None of this is to invalidate the experience of those who have had a positive experience of using antidepressants and find that they have led to a significant improvement in their mental health. Evidently, they work for many, and it is important to recognise the life-saving potential they can have for such people. But on the back of this new wave of research, there is an argument for a reconsideration of the degree of selectivity with which they are prescribed, until we know with more certainty in what specific context they work, and for whom.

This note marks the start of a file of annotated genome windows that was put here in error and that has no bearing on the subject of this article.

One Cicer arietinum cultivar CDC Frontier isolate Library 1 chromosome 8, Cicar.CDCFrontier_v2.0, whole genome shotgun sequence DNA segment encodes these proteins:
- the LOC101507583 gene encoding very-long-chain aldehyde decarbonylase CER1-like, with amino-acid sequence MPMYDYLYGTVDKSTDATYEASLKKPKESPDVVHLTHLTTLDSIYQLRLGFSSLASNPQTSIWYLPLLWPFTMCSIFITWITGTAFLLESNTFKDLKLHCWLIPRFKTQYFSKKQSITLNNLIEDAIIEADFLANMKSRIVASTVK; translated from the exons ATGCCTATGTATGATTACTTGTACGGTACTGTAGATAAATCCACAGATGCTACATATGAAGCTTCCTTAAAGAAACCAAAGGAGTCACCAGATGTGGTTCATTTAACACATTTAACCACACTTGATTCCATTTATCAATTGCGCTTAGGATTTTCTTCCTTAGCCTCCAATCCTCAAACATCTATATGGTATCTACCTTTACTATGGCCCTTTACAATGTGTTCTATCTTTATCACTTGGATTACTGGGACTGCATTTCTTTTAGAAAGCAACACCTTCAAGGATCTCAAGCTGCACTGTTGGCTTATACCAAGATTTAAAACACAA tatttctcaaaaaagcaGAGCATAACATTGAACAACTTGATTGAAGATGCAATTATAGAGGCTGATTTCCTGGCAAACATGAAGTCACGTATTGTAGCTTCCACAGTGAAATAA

A third of UK university students who drop out of higher education cite mental health reasons, as the state of student mental health continues to worsen. Students are found to be at higher risk of developing mental health problems than their non-student peers, with students in their third and fourth years of education at even higher risk. Higher education is in desperate need of a comprehensive strategy to tackle the bigger picture of student mental health behind these grave statistics, and clearly, an increase in the prescription of antidepressant medication alone is not sufficient.